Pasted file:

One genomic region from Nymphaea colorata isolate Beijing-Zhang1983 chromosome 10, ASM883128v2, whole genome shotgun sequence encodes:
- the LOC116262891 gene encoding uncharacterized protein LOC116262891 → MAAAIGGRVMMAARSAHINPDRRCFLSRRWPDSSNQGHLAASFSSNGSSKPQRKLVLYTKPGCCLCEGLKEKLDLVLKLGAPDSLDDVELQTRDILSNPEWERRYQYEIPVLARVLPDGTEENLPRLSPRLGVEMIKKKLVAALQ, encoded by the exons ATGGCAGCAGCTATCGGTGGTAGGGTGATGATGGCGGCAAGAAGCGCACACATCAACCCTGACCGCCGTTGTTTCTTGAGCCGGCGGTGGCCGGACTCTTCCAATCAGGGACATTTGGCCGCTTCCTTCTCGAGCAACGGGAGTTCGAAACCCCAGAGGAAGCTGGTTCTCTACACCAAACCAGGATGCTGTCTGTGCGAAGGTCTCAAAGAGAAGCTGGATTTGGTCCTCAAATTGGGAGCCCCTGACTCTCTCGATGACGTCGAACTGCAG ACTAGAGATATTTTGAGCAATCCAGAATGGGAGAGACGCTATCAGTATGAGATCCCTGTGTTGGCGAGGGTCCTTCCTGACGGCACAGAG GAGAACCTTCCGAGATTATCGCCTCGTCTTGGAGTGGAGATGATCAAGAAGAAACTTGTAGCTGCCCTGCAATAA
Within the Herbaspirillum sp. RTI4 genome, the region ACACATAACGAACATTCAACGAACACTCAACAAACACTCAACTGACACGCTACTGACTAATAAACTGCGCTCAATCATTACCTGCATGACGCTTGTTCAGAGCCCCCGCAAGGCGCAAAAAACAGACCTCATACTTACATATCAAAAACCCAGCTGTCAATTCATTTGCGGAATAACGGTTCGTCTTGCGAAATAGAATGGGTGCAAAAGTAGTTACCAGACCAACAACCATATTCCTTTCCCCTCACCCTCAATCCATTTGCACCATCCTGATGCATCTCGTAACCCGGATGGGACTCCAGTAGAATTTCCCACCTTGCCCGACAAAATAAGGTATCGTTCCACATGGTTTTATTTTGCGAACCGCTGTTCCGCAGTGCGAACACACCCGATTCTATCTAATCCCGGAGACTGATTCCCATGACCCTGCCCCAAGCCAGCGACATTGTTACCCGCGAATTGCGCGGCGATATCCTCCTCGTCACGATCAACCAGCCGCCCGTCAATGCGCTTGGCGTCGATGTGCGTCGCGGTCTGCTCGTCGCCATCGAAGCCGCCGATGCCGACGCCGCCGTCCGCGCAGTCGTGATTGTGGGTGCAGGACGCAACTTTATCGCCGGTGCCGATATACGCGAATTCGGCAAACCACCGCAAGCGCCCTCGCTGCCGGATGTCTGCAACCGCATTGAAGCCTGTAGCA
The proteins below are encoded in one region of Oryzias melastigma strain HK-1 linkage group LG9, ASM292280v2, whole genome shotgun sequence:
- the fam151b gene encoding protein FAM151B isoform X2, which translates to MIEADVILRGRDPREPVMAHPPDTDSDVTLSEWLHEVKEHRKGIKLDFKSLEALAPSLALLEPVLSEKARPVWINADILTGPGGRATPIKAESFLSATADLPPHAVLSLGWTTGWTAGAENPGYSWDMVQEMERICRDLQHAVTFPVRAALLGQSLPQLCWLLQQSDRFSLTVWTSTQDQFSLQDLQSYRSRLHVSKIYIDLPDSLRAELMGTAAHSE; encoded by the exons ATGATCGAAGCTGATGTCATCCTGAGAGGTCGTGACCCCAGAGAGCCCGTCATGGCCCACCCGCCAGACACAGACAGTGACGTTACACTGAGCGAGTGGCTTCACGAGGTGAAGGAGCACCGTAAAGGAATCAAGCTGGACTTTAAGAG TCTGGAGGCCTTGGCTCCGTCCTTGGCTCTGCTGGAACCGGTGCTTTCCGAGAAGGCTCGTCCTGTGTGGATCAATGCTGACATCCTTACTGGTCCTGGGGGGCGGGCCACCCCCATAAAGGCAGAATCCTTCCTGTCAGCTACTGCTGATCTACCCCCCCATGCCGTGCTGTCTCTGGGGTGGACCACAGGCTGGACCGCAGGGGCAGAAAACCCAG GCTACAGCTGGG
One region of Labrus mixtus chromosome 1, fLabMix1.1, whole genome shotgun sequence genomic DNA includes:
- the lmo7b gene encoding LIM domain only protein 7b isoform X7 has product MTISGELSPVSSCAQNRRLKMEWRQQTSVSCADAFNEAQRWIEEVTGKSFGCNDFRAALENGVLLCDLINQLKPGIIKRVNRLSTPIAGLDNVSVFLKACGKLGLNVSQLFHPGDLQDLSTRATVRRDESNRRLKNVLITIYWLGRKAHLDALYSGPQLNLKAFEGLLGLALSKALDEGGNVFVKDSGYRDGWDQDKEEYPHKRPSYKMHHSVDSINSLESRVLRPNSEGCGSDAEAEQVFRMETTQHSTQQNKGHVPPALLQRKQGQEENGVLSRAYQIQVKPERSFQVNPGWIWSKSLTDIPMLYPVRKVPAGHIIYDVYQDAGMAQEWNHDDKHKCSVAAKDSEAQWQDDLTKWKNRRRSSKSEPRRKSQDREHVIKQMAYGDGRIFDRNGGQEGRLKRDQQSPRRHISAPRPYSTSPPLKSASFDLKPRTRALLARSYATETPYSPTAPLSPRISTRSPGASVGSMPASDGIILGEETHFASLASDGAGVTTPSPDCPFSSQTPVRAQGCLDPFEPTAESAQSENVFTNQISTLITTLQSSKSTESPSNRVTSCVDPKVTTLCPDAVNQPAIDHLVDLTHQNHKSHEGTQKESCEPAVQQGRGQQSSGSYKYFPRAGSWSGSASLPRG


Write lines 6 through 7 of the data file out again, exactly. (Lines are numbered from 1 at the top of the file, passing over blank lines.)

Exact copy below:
One region of Labrus mixtus chromosome 1, fLabMix1.1, whole genome shotgun sequence genomic DNA includes:
- the lmo7b gene encoding LIM domain only protein 7b isoform X7 has product MTISGELSPVSSCAQNRRLKMEWRQQTSVSCADAFNEAQRWIEEVTGKSFGCNDFRAALENGVLLCDLINQLKPGIIKRVNRLSTPIAGLDNVSVFLKACGKLGLNVSQLFHPGDLQDLSTRATVRRDESNRRLKNVLITIYWLGRKAHLDALYSGPQLNLKAFEGLLGLALSKALDEGGNVFVKDSGYRDGWDQDKEEYPHKRPSYKMHHSVDSINSLESRVLRPNSEGCGSDAEAEQVFRMETTQHSTQQNKGHVPPALLQRKQGQEENGVLSRAYQIQVKPERSFQVNPGWIWSKSLTDIPMLYPVRKVPAGHIIYDVYQDAGMAQEWNHDDKHKCSVAAKDSEAQWQDDLTKWKNRRRSSKSEPRRKSQDREHVIKQMAYGDGRIFDRNGGQEGRLKRDQQSPRRHISAPRPYSTSPPLKSASFDLKPRTRALLARSYATETPYSPTAPLSPRISTRSPGASVGSMPASDGIILGEETHFASLASDGAGVTTPSPDCPFSSQTPVRAQGCLDPFEPTAESAQSENVFTNQISTLITTLQSSKSTESPSNRVTSCVDPKVTTLCPDAVNQPAIDHLVDLTHQNHKSHEGTQKESCEPAVQQGRGQQSSGSYKYFPRAGSWSGSASLPRG